Top critical review
Works most of the time + possible diagnosis on the problem people are having
December 20, 2017
I'm updating my review of these lights as I've now had them for a number of months. I'm lowering my review to 1 star. Why? Because they regularly fail to connect to our network even after upgrading our network, putting the lights on their very own wifi network, it is almost daily that one or more of them needs to be power cycled to get them back online. We actually have 29 bulbs ( a mix of a19s, a30s, the minis, and the strips), so we went all in. When you have as many as we have, failing every day or so becomes very frustrating. If you only had a few bulbs, the mean time to failure would be much greater and it wouldn't be as frustrating.
So to summarize, great quality lights, terrible wifi implementation, so much so that they might as well be controlled from the bulb itself.
I've purchased quite a few of these bulbs (perhaps 20, believe it or not) taking advantage of recent sales. I purchased some of these, as well as some of the BR30s (which are a bit larger in circumference, and more concentrated, meaning the BR30s are better as a flood while the A19 are better as a regular bulb). I was able to get them all online and they *mostly* stay connected most of the time, but at the same time I believe the reviews that you are seeing saying people are having trouble getting them connected and keeping them connected at all. I think the issue is that because they are bulbs, and get a bit hotter than the typical device that you have on a network (e.g., a laptop, smart phone, etc.) and their wifi radio signals are a bit weaker than normal. Hence, when you have a wifi hotspot that is weak at times (or at locations in a house), you'll have trouble keeping them connected. In our house, we have two access points, located at very different spots in the house so that we get great coverage everywhere, and this might be why it is working (mostly) for us. The other thing I notice is that is is very time dependent - during the day on weekdays, the lights work perfectly and very reliably. On weeknights (and in particular on Fri/Sat night) the lights become less reliable (we have quite a few neighboring wifi networks in our neighborhood, and during those times the radio environment probably becomes more hostile to weak wifi signals). What happens during those times is that some of the lights don't respond for a few minutes, but then eventually recover after a few minutes (a problem that never happens during weekday days).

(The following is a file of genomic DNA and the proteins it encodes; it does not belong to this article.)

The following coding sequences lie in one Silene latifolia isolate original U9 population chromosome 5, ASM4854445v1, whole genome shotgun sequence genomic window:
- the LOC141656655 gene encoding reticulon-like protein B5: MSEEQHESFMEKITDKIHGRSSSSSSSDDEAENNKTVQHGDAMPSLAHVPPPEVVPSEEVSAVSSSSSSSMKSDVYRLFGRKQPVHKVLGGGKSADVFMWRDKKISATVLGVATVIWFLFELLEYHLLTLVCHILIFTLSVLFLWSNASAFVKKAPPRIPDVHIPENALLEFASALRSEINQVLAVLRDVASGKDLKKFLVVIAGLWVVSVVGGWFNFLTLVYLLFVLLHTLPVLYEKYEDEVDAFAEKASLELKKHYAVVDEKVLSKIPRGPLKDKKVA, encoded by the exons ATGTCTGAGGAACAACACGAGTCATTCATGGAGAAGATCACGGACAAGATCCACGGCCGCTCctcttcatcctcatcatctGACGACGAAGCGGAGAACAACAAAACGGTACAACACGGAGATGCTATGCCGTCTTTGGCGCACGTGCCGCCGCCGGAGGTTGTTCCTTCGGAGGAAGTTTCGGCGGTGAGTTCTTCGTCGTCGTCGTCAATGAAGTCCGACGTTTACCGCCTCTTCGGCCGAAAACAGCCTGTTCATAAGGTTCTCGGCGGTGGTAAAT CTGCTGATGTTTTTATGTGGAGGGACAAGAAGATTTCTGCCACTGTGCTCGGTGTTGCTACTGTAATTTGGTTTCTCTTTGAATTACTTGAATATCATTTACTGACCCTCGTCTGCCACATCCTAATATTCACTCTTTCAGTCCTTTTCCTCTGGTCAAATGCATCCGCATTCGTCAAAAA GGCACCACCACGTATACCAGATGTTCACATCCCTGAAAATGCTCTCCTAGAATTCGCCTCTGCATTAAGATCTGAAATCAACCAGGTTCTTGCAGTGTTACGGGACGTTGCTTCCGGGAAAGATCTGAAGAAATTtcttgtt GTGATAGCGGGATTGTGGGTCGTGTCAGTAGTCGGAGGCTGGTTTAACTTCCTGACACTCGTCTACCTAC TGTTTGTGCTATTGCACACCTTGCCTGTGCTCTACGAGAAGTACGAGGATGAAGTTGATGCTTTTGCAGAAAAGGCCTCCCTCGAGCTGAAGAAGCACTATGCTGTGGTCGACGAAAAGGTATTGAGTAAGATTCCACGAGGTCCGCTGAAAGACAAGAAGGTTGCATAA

My guess is that the reviewers who are having problems have an even more hostile (i.e., crowded) wifi environment than what we have and perhaps also poorer wifi coverage than what we have. The only way to know for certain if the lights will work reliably for you is to try them out unfortunately.
Regarding the lights themselves, when they work, they work fantastically. The colors are superb, and it is great to have all of the different varieties and themes of colors for different times of the day, and the app (on the iphone at least) is good. We have decided to keep all of our lights (and will probably get more), but then at the same time we are planning to further upgrade our wifi equipment (and make it more hostile for our neighbors, it's an arms race :-).
Part of me feels like all of the smart devices in the home are using a solution that is a patch over existing old fashioned infrastructure. We have electric power (and hence wired cable) going to every one of these devices. It would be much better to have a universal wired in-home standard for both power and data, and a standard universal plug that could serve power + data within the home (and a bulb socket that did the same). If such infrastructure existed and was pervasive (certainly technologically possible today) it would work much better (although this would not be logistically cost effective and so we are stuck using wifi for our smart home devices unfortunately). I suppose this is, however, not the worst problem in the world.